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Message on Ruth Kernodle

Provost Michael R. Halleran sent the following message regarding the passing of Ruth Kernodle to the campus community on Jan. 15, 2019. - Ed.

Dear Colleagues,

I am sad to pass along the news that Ruth Kernodle, former W&M adjunct professor and co-founder of the Christopher Wren Association, died January 9, 2019. 

Ruth Lynch Kernodle was born in 1922 in Washington, D.C., where her father was a Methodist minister.  She grew up in the Shenandoah Valley, graduating from high school in New Market.  She graduated from Madison College and while a student there was a member of the student council, president of the YWCA, member of the college orchestra and organized and played in a dance band.  At the age of 19, she entered graduate school at the University of North Carolina from which she received a Master’s degree in sociology in 1944 and then spent several more years doing graduate work.  In 1945 she married a fellow graduate student, Wayne Kernodle and in September of 1945 they came to Williamsburg, where he joined the William & Mary faculty.  Mrs. Kernodle taught as an adjunct at W&M and was a research associate for the Hampton Roads War Studies Committee.

Later she worked in the social service department of Eastern State Hospital and when Christopher Newport became a four-year Institution, she was asked to develop a sociology department.  She taught at CNC for 18 years and was chair of the department most of that time. She also developed a program in gerontology.  She co-founded the Community Forum on Aging, which still exists, and was a member of a number of the college’s governing committees.  She was a member of the American Sociology Society, the Southern Sociological Society, the American Gerontology Society and the Southern Gerontology Society and was also a member of the Virginia Association on Aging, serving as vice president.  In 1983, she was named the outstanding educator of the association.

After retirement she and Wayne co-founded the Christopher Wren Association for Lifelong Learning (now named the Osher Lifelong Learning Institute at William & Mary) and she served as executive director in the early years of the association, also teaching from time to time. The CWA’s first classes were offered in January 1991 following six months of preparation by a steering committee from William & Mary and the community. The enrollment the first semester was 105 and has increased to over 1,300 per semester. This growth has coincided with the increase of the population in Williamsburg and surrounding areas.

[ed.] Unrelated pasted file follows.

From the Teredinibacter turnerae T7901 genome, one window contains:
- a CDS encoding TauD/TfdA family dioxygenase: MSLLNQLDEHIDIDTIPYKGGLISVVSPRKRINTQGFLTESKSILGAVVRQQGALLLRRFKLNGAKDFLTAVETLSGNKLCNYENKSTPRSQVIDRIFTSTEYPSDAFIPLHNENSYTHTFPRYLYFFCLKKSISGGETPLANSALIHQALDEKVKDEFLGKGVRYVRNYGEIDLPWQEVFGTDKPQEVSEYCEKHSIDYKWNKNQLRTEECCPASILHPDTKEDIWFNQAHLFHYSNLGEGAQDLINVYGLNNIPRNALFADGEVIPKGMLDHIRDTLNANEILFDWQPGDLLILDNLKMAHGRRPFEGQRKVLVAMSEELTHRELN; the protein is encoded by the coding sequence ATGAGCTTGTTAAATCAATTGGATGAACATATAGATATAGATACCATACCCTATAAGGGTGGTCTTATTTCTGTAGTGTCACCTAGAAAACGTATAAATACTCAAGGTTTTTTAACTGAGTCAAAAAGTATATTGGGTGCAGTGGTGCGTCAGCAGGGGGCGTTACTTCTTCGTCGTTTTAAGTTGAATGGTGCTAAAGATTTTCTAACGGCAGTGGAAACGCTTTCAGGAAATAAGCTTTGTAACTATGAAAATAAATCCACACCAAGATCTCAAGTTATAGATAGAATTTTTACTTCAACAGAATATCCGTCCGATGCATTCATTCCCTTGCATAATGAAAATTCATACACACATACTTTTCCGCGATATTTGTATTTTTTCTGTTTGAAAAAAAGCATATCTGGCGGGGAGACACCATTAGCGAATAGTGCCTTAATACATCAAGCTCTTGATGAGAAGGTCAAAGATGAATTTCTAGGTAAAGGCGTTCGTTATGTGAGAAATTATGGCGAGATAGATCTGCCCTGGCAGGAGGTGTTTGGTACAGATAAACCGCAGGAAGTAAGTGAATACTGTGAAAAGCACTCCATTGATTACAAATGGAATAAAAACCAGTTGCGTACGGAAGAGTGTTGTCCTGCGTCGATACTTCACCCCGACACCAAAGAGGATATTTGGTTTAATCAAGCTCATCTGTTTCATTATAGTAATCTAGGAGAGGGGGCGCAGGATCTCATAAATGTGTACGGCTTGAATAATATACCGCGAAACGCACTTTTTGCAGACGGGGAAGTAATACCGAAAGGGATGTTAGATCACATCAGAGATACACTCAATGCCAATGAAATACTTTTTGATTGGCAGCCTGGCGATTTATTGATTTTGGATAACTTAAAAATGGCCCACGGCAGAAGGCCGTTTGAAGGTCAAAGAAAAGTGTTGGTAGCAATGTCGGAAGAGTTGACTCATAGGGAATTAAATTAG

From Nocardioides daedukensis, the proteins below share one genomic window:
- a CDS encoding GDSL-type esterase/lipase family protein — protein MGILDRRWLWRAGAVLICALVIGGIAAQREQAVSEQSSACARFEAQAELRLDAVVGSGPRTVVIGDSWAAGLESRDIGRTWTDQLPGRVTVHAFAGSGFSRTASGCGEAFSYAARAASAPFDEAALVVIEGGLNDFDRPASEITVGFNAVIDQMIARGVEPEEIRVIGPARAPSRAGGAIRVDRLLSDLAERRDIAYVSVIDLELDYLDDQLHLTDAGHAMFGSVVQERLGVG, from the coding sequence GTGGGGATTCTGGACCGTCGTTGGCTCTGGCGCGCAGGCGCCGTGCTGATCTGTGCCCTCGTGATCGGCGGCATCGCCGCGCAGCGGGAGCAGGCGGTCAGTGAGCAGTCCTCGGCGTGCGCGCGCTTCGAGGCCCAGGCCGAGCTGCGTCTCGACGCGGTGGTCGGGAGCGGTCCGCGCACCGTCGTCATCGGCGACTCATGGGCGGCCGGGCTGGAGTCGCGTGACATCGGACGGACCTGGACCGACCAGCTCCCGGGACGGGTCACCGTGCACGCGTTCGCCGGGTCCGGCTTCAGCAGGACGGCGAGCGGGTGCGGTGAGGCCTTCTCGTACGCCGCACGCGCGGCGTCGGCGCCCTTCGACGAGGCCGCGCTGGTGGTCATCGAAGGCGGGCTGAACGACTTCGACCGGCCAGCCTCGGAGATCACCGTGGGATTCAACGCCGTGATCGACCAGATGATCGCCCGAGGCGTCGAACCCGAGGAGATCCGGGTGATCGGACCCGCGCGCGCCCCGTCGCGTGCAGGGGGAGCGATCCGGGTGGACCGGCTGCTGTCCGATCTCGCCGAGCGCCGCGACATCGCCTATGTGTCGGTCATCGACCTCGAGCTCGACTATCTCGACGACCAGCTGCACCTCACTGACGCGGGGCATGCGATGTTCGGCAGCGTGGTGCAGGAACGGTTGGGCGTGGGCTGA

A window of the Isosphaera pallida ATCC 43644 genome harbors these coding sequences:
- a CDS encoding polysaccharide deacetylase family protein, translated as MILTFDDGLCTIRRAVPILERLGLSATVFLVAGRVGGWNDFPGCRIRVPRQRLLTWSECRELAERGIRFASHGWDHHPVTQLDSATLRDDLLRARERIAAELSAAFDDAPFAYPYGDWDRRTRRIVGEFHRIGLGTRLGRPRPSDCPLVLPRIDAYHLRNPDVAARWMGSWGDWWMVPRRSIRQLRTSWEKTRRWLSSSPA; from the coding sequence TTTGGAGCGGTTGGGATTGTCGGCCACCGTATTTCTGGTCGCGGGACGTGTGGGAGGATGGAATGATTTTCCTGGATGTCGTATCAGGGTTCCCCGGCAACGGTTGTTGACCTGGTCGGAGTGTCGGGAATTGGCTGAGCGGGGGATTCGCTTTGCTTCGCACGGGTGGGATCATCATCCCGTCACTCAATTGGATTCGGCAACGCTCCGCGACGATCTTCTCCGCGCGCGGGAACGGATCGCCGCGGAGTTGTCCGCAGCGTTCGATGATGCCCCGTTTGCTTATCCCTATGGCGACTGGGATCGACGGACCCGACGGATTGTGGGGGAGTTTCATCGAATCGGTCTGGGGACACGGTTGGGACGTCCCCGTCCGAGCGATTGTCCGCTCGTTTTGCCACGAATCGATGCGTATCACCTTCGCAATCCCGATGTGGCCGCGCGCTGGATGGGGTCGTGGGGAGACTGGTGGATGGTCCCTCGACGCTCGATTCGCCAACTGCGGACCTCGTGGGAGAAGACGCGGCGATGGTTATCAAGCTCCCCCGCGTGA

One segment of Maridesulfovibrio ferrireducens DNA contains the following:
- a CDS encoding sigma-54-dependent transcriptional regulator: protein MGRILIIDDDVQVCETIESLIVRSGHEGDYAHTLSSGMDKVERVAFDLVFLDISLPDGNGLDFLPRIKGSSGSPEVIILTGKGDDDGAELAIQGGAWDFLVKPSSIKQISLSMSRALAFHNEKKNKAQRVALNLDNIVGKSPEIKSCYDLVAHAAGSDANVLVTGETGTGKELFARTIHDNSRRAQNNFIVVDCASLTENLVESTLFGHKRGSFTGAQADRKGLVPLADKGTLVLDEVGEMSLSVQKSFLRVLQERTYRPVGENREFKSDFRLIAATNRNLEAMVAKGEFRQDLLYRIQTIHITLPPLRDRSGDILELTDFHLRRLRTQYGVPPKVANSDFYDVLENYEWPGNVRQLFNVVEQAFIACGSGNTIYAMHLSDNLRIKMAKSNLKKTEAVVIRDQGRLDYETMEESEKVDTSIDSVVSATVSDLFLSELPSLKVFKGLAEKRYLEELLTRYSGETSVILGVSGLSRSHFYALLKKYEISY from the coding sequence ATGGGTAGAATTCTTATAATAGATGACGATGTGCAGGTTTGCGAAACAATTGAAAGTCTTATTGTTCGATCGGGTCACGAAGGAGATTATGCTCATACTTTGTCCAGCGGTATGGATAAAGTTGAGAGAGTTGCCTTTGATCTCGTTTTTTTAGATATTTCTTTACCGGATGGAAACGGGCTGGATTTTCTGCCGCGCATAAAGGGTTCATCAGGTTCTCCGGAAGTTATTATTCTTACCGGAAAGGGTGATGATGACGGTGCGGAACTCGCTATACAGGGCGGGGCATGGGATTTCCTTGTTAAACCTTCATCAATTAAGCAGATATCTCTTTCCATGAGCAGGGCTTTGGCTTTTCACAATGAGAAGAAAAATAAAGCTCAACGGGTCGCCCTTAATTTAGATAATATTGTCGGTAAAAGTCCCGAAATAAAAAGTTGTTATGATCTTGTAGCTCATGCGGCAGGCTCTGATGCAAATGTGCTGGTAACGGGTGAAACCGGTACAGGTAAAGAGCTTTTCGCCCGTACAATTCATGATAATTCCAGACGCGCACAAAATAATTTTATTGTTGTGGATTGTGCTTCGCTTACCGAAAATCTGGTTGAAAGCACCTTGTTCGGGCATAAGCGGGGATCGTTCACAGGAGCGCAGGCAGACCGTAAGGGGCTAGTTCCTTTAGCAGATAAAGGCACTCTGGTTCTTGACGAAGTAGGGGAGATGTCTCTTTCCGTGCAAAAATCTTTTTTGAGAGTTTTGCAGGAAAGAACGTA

She was active in a number of local and state organizations: member and chair of the Colonial Services Board, member and chair of the Williamsburg Social Service Board, member of the governor’s Advisory Committee on Aging.  She served on several state mental health committees and on several legislative task forces.  She was also a member of the corporate board of Williamsburg Landing and later, as a resident, served on the Residents Board.  In 2008 she and her husband Wayne were made honorary W&M alumni.

She is preceded in passing by her husband of 72 years, Dr. Wayne Kernodle, Professor Emeritus of Sociology and Anthropology.  She is survived by a son, Dr. Michael Kernodle and his wife Lou Ann of Boone, N.C., and by a daughter, Dr. Kay Loveland of Asheville, N.C., and a granddaughter, Abby Dixon.

In accordance with the specific wishes of Ruth Kernodle, there will be no funeral or memorial service.  Instead, there will be a family-only disposition of Ruth's and Wayne's ashes along their favorite hiking path in North Carolina.  The family has asked that any contributions be made in their honor to the Ruth and Wayne Kernodle Scholarship Fund, administered by the Christopher Wren Association.